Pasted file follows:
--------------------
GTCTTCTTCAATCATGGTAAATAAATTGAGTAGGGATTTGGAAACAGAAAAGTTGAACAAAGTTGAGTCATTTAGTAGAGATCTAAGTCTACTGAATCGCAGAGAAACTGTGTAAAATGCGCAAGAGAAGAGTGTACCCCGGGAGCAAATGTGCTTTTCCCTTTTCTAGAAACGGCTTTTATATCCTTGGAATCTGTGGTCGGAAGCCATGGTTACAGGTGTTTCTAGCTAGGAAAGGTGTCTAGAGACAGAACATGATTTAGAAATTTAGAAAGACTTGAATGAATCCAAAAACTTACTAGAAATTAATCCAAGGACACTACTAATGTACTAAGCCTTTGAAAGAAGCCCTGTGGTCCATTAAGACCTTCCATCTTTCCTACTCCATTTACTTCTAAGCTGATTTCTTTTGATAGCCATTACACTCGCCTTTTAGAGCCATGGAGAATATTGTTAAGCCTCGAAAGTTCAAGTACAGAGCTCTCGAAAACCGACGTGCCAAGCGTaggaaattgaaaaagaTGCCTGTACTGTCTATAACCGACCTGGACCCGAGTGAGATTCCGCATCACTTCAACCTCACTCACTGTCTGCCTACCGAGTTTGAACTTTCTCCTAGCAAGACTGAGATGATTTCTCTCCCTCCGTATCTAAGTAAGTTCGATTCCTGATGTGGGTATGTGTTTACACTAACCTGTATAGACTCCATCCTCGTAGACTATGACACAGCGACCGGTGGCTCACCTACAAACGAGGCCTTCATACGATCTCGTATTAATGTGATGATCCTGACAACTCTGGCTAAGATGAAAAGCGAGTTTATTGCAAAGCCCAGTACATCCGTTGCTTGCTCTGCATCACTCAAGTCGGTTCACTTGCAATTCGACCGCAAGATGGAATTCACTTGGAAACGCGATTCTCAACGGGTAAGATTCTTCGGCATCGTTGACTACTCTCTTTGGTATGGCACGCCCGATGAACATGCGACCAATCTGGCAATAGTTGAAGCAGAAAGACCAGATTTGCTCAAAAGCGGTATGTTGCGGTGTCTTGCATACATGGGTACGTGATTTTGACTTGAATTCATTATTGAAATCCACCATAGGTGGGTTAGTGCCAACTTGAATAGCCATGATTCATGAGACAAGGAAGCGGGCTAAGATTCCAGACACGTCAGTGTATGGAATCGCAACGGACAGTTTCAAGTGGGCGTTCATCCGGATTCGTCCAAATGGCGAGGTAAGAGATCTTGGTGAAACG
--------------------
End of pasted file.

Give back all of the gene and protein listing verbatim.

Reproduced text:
GTCTTCTTCAATCATGGTAAATAAATTGAGTAGGGATTTGGAAACAGAAAAGTTGAACAAAGTTGAGTCATTTAGTAGAGATCTAAGTCTACTGAATCGCAGAGAAACTGTGTAAAATGCGCAAGAGAAGAGTGTACCCCGGGAGCAAATGTGCTTTTCCCTTTTCTAGAAACGGCTTTTATATCCTTGGAATCTGTGGTCGGAAGCCATGGTTACAGGTGTTTCTAGCTAGGAAAGGTGTCTAGAGACAGAACATGATTTAGAAATTTAGAAAGACTTGAATGAATCCAAAAACTTACTAGAAATTAATCCAAGGACACTACTAATGTACTAAGCCTTTGAAAGAAGCCCTGTGGTCCATTAAGACCTTCCATCTTTCCTACTCCATTTACTTCTAAGCTGATTTCTTTTGATAGCCATTACACTCGCCTTTTAGAGCCATGGAGAATATTGTTAAGCCTCGAAAGTTCAAGTACAGAGCTCTCGAAAACCGACGTGCCAAGCGTaggaaattgaaaaagaTGCCTGTACTGTCTATAACCGACCTGGACCCGAGTGAGATTCCGCATCACTTCAACCTCACTCACTGTCTGCCTACCGAGTTTGAACTTTCTCCTAGCAAGACTGAGATGATTTCTCTCCCTCCGTATCTAAGTAAGTTCGATTCCTGATGTGGGTATGTGTTTACACTAACCTGTATAGACTCCATCCTCGTAGACTATGACACAGCGACCGGTGGCTCACCTACAAACGAGGCCTTCATACGATCTCGTATTAATGTGATGATCCTGACAACTCTGGCTAAGATGAAAAGCGAGTTTATTGCAAAGCCCAGTACATCCGTTGCTTGCTCTGCATCACTCAAGTCGGTTCACTTGCAATTCGACCGCAAGATGGAATTCACTTGGAAACGCGATTCTCAACGGGTAAGATTCTTCGGCATCGTTGACTACTCTCTTTGGTATGGCACGCCCGATGAACATGCGACCAATCTGGCAATAGTTGAAGCAGAAAGACCAGATTTGCTCAAAAGCGGTATGTTGCGGTGTCTTGCATACATGGGTACGTGATTTTGACTTGAATTCATTATTGAAATCCACCATAGGTGGGTTAGTGCCAACTTGAATAGCCATGATTCATGAGACAAGGAAGCGGGCTAAGATTCCAGACACGTCAGTGTATGGAATCGCAACGGACAGTTTCAAGTGGGCGTTCATCCGGATTCGTCCAAATGGCGAGGTAAGAGATCTTGGTGAAACG